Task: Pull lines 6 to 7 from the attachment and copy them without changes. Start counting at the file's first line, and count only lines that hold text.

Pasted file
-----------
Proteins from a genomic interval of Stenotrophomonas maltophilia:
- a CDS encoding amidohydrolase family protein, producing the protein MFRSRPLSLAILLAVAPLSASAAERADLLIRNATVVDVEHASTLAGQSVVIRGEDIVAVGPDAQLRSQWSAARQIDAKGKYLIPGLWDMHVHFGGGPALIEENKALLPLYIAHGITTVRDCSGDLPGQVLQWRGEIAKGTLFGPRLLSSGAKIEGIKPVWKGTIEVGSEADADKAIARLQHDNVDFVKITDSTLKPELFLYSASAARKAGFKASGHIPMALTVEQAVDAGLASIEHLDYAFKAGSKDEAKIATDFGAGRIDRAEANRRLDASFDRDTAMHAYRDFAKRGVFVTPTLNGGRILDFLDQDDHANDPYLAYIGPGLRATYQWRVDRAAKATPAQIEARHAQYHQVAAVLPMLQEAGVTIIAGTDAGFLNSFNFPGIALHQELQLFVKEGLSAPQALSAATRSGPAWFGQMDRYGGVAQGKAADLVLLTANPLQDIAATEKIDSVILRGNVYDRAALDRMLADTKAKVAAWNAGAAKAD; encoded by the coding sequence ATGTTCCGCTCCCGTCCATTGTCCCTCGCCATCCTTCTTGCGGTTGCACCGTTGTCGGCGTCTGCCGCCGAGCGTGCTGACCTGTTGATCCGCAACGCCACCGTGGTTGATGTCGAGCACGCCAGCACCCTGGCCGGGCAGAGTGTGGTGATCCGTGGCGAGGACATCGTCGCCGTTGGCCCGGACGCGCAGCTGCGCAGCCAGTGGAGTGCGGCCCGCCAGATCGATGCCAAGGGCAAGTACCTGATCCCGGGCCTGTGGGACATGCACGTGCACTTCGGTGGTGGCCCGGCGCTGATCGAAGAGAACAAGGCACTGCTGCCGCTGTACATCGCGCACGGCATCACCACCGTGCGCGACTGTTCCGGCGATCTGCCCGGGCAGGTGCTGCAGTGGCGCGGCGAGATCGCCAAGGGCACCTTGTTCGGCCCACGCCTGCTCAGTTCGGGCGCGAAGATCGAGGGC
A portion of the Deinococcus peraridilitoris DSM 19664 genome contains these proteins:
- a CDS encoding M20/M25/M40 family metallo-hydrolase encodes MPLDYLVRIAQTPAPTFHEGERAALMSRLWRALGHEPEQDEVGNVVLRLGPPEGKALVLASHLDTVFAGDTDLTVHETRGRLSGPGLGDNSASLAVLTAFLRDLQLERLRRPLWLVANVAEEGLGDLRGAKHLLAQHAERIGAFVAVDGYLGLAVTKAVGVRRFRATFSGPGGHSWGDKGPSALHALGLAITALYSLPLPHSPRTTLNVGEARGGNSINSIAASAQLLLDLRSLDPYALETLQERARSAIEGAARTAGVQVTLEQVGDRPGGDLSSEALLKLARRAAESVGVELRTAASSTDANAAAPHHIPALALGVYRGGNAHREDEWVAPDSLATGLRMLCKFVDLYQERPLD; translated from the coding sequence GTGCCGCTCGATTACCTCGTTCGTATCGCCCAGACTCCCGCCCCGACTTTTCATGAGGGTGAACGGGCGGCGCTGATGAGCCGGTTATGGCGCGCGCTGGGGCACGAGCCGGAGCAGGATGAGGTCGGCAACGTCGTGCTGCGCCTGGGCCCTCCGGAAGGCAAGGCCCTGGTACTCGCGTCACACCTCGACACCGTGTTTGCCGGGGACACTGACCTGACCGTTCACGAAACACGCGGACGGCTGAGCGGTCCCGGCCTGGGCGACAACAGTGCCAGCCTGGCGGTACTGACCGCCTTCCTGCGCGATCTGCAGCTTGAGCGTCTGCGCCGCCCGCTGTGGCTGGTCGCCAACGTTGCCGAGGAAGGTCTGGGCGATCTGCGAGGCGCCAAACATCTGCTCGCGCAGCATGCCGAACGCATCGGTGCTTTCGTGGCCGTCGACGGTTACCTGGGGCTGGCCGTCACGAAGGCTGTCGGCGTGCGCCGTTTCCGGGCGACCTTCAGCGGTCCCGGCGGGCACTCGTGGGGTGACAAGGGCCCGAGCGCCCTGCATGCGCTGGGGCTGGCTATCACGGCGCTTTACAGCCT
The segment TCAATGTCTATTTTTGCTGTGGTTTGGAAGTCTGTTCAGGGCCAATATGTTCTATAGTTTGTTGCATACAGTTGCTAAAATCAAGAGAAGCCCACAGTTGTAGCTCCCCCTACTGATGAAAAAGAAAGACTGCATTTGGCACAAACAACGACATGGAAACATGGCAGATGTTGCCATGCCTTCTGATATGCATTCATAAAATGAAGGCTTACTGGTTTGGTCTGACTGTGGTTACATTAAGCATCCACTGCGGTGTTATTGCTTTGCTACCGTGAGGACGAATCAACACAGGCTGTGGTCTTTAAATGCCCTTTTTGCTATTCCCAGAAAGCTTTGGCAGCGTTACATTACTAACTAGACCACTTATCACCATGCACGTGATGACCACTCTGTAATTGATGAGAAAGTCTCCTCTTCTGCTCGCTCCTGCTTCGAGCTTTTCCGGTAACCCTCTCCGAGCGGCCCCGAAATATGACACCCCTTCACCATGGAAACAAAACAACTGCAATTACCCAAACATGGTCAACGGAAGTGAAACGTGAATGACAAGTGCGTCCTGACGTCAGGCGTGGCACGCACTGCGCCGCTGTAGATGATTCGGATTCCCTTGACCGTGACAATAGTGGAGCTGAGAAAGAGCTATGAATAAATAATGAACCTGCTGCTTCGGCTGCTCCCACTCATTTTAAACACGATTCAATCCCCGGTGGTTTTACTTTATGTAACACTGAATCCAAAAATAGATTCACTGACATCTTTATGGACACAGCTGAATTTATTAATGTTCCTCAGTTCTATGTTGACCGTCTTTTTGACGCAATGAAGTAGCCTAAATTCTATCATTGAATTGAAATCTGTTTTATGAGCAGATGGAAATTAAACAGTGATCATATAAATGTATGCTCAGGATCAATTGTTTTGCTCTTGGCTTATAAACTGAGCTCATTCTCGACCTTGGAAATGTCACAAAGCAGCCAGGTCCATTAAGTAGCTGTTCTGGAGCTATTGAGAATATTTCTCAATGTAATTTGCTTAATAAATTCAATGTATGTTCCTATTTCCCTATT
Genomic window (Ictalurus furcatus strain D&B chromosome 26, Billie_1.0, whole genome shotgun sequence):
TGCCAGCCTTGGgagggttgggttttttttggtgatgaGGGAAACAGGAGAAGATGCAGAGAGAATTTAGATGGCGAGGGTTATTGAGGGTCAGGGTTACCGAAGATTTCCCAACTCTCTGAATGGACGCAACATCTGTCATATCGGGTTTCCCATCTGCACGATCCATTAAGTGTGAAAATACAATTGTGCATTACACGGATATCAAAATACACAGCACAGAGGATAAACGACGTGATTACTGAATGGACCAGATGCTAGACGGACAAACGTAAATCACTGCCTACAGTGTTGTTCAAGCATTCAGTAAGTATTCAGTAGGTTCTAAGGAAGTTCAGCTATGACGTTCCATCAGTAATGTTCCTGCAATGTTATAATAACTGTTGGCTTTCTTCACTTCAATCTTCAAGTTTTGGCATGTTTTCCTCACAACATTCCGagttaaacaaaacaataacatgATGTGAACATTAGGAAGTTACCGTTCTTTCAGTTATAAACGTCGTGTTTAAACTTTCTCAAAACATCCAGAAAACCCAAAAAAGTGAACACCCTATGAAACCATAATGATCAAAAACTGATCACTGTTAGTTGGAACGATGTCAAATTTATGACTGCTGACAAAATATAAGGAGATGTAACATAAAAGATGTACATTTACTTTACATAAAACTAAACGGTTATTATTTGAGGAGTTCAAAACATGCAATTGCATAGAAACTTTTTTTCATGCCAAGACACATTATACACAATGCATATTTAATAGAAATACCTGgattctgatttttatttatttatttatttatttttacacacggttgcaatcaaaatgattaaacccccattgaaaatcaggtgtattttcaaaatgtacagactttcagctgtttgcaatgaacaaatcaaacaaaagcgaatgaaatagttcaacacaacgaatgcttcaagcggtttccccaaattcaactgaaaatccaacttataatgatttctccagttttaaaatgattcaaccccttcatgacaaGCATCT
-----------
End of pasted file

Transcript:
Genomic window (Ictalurus furcatus strain D&B chromosome 26, Billie_1.0, whole genome shotgun sequence):
TGCCAGCCTTGGgagggttgggttttttttggtgatgaGGGAAACAGGAGAAGATGCAGAGAGAATTTAGATGGCGAGGGTTATTGAGGGTCAGGGTTACCGAAGATTTCCCAACTCTCTGAATGGACGCAACATCTGTCATATCGGGTTTCCCATCTGCACGATCCATTAAGTGTGAAAATACAATTGTGCATTACACGGATATCAAAATACACAGCACAGAGGATAAACGACGTGATTACTGAATGGACCAGATGCTAGACGGACAAACGTAAATCACTGCCTACAGTGTTGTTCAAGCATTCAGTAAGTATTCAGTAGGTTCTAAGGAAGTTCAGCTATGACGTTCCATCAGTAATGTTCCTGCAATGTTATAATAACTGTTGGCTTTCTTCACTTCAATCTTCAAGTTTTGGCATGTTTTCCTCACAACATTCCGagttaaacaaaacaataacatgATGTGAACATTAGGAAGTTACCGTTCTTTCAGTTATAAACGTCGTGTTTAAACTTTCTCAAAACATCCAGAAAACCCAAAAAAGTGAACACCCTATGAAACCATAATGATCAAAAACTGATCACTGTTAGTTGGAACGATGTCAAATTTATGACTGCTGACAAAATATAAGGAGATGTAACATAAAAGATGTACATTTACTTTACATAAAACTAAACGGTTATTATTTGAGGAGTTCAAAACATGCAATTGCATAGAAACTTTTTTTCATGCCAAGACACATTATACACAATGCATATTTAATAGAAATACCTGgattctgatttttatttatttatttatttatttttacacacggttgcaatcaaaatgattaaacccccattgaaaatcaggtgtattttcaaaatgtacagactttcagctgtttgcaatgaacaaatcaaacaaaagcgaatgaaatagttcaacacaacgaatgcttcaagcggtttccccaaattcaactgaaaatccaacttataatgatttctccagttttaaaatgattcaaccccttcatgacaaGCATCT